A new report, Social media, SRE and Sensible Drinking: Understanding the dramatic decline in teenage pregnancy, by Bpas, published in July 2018, examined key trends in teenage lifestyles and outlook, as well as young people’s experience of sex and relationships education (SRE) and use of contraception. It is based on qualitative and quantitative research conducted by YouGov and Bpas with four online focus groups and a demographically weighted survey of 1,004 16-18 year olds.
The report’s chapters cover: teenage pregnancy rates in the UK, aspirations, priorities, and wellbeing of 16-18s, perception of teenage pregnancy and young parenting, social interaction and online lives, contraception, sexual behaviours, sex and relationships education, and use of alcohol and drugs.
- This generation appears family-oriented and are more likely to place high value on time with their family than their friends, which may impact upon opportunities for sexual relationships.
- Social, romantic and sexual relationships are increasingly experienced online, and sexting is seen as an alternative as well as a precursor to intercourse.
- Only one third of the 16-18 year olds surveyed (34%) said they had had sex, and over-estimate the proportion in their peer group who have. Those who evaluate their sex and relationships (SRE) education as good appear likely to delay sexual activity, which gives added impetus to the government’s plans to introduce mandatory SRE from September 2019.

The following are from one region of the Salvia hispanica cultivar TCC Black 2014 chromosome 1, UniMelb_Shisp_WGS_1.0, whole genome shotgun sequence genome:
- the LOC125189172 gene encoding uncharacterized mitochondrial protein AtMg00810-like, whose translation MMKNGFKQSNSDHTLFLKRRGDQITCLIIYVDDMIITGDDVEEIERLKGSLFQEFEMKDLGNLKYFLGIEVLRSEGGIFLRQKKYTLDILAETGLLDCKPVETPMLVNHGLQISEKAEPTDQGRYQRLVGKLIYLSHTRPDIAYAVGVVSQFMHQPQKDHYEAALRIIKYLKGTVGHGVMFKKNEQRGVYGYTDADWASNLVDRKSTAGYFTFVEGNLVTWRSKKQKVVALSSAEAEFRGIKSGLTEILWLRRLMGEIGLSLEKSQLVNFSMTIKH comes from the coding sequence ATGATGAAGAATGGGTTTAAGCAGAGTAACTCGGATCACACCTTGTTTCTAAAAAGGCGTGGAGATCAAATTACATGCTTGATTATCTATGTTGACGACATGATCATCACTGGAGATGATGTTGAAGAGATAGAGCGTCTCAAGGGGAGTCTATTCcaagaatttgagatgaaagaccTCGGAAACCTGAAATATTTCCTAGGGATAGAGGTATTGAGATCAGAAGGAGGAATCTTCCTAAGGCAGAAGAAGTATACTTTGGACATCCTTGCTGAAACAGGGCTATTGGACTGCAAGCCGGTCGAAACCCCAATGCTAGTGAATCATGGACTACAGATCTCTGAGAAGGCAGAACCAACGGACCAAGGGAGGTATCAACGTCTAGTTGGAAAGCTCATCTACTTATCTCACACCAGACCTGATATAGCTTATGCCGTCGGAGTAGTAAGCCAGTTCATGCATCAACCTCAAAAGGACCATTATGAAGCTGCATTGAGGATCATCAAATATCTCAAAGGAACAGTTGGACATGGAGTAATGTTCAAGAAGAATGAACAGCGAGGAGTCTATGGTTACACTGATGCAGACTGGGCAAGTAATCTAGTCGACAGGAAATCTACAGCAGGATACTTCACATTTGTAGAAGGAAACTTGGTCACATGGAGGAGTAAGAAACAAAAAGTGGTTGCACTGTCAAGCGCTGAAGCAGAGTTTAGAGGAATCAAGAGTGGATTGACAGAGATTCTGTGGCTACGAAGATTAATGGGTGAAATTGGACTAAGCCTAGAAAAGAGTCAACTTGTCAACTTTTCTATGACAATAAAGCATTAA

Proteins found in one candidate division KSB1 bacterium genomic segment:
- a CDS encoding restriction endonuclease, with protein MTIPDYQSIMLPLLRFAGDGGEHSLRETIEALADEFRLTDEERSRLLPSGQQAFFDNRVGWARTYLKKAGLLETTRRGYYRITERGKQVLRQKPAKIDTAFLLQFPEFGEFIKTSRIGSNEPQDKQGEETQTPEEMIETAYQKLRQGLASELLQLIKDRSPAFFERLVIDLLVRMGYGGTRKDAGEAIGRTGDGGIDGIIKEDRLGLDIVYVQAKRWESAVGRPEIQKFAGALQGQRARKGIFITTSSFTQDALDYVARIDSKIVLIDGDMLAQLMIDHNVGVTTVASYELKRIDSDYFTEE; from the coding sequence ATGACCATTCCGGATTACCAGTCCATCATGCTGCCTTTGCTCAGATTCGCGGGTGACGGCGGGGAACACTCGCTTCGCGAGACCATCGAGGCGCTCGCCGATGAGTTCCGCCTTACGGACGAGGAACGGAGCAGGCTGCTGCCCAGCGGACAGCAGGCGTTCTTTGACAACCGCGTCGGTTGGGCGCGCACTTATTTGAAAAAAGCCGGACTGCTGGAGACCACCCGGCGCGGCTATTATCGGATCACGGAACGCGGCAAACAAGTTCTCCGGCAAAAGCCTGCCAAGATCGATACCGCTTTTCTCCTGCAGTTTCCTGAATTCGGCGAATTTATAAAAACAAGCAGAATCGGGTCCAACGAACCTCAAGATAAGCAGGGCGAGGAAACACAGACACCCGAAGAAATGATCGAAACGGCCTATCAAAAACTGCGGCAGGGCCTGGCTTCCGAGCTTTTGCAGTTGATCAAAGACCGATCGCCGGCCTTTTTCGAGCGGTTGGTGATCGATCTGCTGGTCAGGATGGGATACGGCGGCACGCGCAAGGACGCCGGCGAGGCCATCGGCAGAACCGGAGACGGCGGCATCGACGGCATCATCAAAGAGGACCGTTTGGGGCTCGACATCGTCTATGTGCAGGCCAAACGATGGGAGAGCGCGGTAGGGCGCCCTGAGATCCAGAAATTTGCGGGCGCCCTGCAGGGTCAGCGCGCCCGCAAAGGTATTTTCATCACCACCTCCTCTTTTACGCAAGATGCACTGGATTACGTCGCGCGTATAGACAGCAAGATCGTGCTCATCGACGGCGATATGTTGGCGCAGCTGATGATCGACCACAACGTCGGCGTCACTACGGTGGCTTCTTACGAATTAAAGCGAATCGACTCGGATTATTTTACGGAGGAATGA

- Thanks to the legacy of the Teenage Pregnancy Strategy, they have greater access to more reliable contraceptive options, including methods like the implant and IUD, although contraceptive use can be inconsistent.
- While often negative about the political and economic environment, teenagers feel confident that with hard work and commitment at school they personally will enjoy a good quality of life and that pregnancy at a young age will thwart that.
- Getting good grades or succeeding in their chosen career was the top priority for the young people surveyed, with 82% of respondents stating this was of high importance, compared to 68% who felt that spending time with their friends was of high importance.
- They drink significantly less alcohol and see excessive alcohol consumption as a dangerous activity that puts them at risk of unwanted incidents. Teenagers who consumed alcohol at lower levels were less likely to have engaged in sexual activity, suggesting changing drinking behaviours may have contributed to the decline in conceptions.
- Teenage pregnancy is highly stigmatised by young people themselves and there are low expectations of support. Only a quarter of all young people surveyed (25%) expected a high level of support from the state if they became pregnant.